Open air activity
Cabalgatas: Getting to know Chile on horseback
Chile’s unique geography makes it the perfect place to discover mountains, forests and beaches by horse.
Monday, June 13, 2011
Horseback riding under the famous spires of Torres del Paine. (Photo: Travel South America/Flickr)
A journey on horseback is one of the best ways to experience Chile’s most remote corners, from the Atacama and Elqui Valley in the north to the spires and fjords of Torres del Paine and Patagonia.
With a long national history of horsemanship, riding is a great choice in Chile, either on short excursions or multi-day expeditions to otherwise inaccessible valleys and mountains. Previous riding experience is generally unnecessary for shorter rides, and guides will offer a brief tutorial on the basics. For longer journeys, it is usually best to have some previous experience on horseback.
The best way to experience riding in the Chilean wilderness is with an experienced guide who has a comprehensive knowledge of the unique topography that makes each region of Chile special. Here's our starter's guide to the top destinations and some useful tips for horseback riding in Chile.
In the far north, the extraordinary landscapes of San Pedro de Atacama and its surroundings are made all the more alluring by a warm climate throughout the year. The Elqui Valley, just inland from La Serena, is also a favorite destination, with its pisco vineyards, quiet towns and, farther inland, the stark peaks and observatories that have made the region famous for stargazing.
La Campana National Park is an ideal choice on Santiago’s doorstep, in the Central Coast region. Just 90 minutes from the capital and about 45 minutes from beach resort Viña del Mar, the high hills and forests of the park afford stunning views on clear days stretching the full width of Chile, from the Pacific coast to the Andes’ tallest peaks.
East of Santiago, the Yerba Loca Nature Sanctuary is a good choice on the road to the ski resorts near Farellones. Southeast of the capital, the Cajón del Maipo is rapidly becoming the adventure center for the Metropolitan Region, with rafting, cycling, hiking, and ,of course, horseback expeditions on offer. El Morado National Monument, 57 miles (93 km) east of Santiago and near the Argentine border, is the centerpiece of the region with its glacier and stunning Andean scenery. Within the Chilean capital, Cabalgatas Santiago takes visitors from the eastern fringes of the city in the borough of La Reina into the nearby foothills for stunning views over Chile’s largest metropolis.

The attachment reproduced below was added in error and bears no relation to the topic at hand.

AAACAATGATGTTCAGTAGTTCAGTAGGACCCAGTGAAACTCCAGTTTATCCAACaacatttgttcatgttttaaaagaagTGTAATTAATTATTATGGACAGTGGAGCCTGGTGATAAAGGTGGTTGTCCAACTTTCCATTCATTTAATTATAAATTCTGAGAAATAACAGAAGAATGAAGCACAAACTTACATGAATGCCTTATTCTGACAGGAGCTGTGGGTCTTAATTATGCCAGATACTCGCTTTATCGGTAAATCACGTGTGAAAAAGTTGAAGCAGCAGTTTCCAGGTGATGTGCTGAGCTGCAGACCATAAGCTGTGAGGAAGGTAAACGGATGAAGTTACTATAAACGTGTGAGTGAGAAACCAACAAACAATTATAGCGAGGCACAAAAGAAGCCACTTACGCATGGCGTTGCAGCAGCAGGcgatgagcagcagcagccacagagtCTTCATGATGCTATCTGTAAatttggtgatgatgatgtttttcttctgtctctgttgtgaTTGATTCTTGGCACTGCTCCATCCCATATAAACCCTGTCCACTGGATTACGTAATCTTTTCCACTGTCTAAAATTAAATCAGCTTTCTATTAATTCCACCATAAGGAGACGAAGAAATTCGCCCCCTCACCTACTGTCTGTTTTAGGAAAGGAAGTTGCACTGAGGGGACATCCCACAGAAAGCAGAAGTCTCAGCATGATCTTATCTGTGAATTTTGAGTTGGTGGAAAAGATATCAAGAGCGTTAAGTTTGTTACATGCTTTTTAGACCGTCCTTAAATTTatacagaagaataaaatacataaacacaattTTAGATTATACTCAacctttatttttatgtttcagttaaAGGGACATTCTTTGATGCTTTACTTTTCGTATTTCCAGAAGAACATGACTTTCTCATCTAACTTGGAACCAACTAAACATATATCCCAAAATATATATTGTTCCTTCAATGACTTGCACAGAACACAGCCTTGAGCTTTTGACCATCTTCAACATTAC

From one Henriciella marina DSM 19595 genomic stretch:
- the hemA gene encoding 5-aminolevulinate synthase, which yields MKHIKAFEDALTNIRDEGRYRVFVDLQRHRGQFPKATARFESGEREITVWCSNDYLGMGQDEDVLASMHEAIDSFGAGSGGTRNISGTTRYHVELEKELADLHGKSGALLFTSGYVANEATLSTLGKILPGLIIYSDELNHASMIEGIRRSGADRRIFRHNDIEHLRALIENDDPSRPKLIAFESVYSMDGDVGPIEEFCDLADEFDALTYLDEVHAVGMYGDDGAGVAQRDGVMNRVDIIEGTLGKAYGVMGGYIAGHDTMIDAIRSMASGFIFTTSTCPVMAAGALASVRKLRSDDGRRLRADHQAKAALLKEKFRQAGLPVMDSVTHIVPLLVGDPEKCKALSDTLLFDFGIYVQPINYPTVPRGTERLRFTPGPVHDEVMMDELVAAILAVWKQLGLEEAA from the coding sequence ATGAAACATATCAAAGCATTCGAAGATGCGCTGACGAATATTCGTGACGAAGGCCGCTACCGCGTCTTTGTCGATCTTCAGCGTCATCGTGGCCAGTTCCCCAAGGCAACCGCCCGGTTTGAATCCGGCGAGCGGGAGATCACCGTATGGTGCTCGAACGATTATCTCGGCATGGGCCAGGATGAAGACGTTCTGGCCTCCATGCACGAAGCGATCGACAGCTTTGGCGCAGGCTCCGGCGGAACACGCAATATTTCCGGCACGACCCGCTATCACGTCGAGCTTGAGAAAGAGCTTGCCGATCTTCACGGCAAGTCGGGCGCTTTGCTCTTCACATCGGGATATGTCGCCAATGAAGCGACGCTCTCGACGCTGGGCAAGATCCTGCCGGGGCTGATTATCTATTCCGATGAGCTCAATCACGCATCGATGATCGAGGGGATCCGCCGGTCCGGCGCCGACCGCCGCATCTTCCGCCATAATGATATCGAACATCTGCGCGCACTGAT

Farther south, the Río de los Cipreses (Cypress River) National Reserve in the Bernardo O’Higgins Region, about 90 miles (140 km) southeast of Santiago, offers several trails and paths through its forests. South of the Maule River, the Melado Valley is a paradise for walkers and ridings, with Andean foothill scenery, snowcapped volcanoes, hidden lagoons and glaciers spread over 945 square miles (2,450 square km). Less developed than other areas in Chile, the Melado Valley does not always have clearly marked trails, but whatever it lacks in infrastucture is more than compensated for in tranquility and isolation.
The parks around the popular lakeside towns of Pucón and Villarrica, particularly Villarrica and Huerquehue National Parks, also offer well-developed trails through temperate rainforests at the feet of massive volcanic cones. The mysterious backwaters of Patagonia are an ideal place for off-the-beaten-track adventure amongst millennial forests and forgotten villages, while the sophisticated infrastructure of Torres del Paine delivers some of Chile’s most awesome landscapes with a minimum of stress.
Easter Island, the farthest flung of Chile’s territories, is also an ideal place to explore from horseback. Expeditions allow visitors to traverse the island’s archaeological sites, volcanoes and beaches while also becoming better acquainted with the singular topography of this isolated speck of land.
In Chile’s cental regions (roughly from La Serena in the north to Chillán in the south), the best times to ride are the spring and autumn months, with their long days, stable weather, and moderate temperatures. In these areas, March-April and November are the ideal times to explore from horseback.
In the far north, winter months offer cooler daytime temperatures, while in the south the summer months of December-February promise the best weather and most comfortable temperatures.
Horseback outings can be organized as a stand-alone activity or combined with trekking. Horseback riding allows visitors to cover more and in less time, without the strain of carrying their own packs, as well as allowing for easier maneuvering of obstacles. Though most people who choose to ride in Chile will depart with a guide, in the end the animal itself will be the best guide through sometimes challenging terrain.
Important pointers on riding – even basics like how to mount, steer, and control your horse – will be offered by most guides. Horses used for beginners are generally easy to manage and well-trained to respond to a variety of riders. If in doubt about your skills, just ask your operator before scheduling your trip to be sure that an appropriate horse will be available to fill your needs.